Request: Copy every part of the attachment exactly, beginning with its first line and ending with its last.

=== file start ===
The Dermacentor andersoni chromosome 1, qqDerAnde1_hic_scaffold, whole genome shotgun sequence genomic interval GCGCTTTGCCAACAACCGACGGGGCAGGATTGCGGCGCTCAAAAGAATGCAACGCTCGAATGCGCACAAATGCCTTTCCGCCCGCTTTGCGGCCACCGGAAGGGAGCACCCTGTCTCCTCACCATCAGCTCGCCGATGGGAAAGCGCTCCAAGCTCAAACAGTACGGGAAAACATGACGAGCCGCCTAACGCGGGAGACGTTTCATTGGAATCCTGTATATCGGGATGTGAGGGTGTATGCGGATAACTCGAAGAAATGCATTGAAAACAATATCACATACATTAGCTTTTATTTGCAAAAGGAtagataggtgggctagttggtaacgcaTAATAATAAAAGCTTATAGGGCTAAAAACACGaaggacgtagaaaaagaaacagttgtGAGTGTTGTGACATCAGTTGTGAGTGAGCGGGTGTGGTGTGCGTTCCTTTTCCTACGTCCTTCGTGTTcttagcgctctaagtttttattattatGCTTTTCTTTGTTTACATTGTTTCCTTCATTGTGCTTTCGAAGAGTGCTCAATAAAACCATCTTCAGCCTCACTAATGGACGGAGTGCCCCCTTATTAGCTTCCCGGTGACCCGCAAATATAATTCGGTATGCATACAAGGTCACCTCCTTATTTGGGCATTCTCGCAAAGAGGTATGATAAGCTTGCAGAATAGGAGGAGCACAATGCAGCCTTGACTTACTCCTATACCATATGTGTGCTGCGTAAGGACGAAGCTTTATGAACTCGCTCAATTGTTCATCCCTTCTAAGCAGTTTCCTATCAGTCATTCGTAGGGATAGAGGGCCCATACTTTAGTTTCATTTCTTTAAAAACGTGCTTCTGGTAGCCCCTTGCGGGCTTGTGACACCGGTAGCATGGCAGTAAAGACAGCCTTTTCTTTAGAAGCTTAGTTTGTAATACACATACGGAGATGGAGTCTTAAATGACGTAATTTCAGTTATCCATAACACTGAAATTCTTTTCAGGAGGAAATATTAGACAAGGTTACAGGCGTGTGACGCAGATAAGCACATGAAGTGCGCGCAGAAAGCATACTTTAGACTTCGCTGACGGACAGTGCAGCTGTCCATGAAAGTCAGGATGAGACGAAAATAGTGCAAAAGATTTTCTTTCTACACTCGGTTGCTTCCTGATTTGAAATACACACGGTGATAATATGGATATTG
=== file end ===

The Dermacentor andersoni chromosome 1, qqDerAnde1_hic_scaffold, whole genome shotgun sequence genomic interval GCGCTTTGCCAACAACCGACGGGGCAGGATTGCGGCGCTCAAAAGAATGCAACGCTCGAATGCGCACAAATGCCTTTCCGCCCGCTTTGCGGCCACCGGAAGGGAGCACCCTGTCTCCTCACCATCAGCTCGCCGATGGGAAAGCGCTCCAAGCTCAAACAGTACGGGAAAACATGACGAGCCGCCTAACGCGGGAGACGTTTCATTGGAATCCTGTATATCGGGATGTGAGGGTGTATGCGGATAACTCGAAGAAATGCATTGAAAACAATATCACATACATTAGCTTTTATTTGCAAAAGGAtagataggtgggctagttggtaacgcaTAATAATAAAAGCTTATAGGGCTAAAAACACGaaggacgtagaaaaagaaacagttgtGAGTGTTGTGACATCAGTTGTGAGTGAGCGGGTGTGGTGTGCGTTCCTTTTCCTACGTCCTTCGTGTTcttagcgctctaagtttttattattatGCTTTTCTTTGTTTACATTGTTTCCTTCATTGTGCTTTCGAAGAGTGCTCAATAAAACCATCTTCAGCCTCACTAATGGACGGAGTGCCCCCTTATTAGCTTCCCGGTGACCCGCAAATATAATTCGGTATGCATACAAGGTCACCTCCTTATTTGGGCATTCTCGCAAAGAGGTATGATAAGCTTGCAGAATAGGAGGAGCACAATGCAGCCTTGACTTACTCCTATACCATATGTGTGCTGCGTAAGGACGAAGCTTTATGAACTCGCTCAATTGTTCATCCCTTCTAAGCAGTTTCCTATCAGTCATTCGTAGGGATAGAGGGCCCATACTTTAGTTTCATTTCTTTAAAAACGTGCTTCTGGTAGCCCCTTGCGGGCTTGTGACACCGGTAGCATGGCAGTAAAGACAGCCTTTTCTTTAGAAGCTTAGTTTGTAATACACATACGGAGATGGAGTCTTAAATGACGTAATTTCAGTTATCCATAACACTGAAATTCTTTTCAGGAGGAAATATTAGACAAGGTTACAGGCGTGTGACGCAGATAAGCACATGAAGTGCGCGCAGAAAGCATACTTTAGACTTCGCTGACGGACAGTGCAGCTGTCCATGAAAGTCAGGATGAGACGAAAATAGTGCAAAAGATTTTCTTTCTACACTCGGTTGCTTCCTGATTTGAAATACACACGGTGATAATATGGATATTG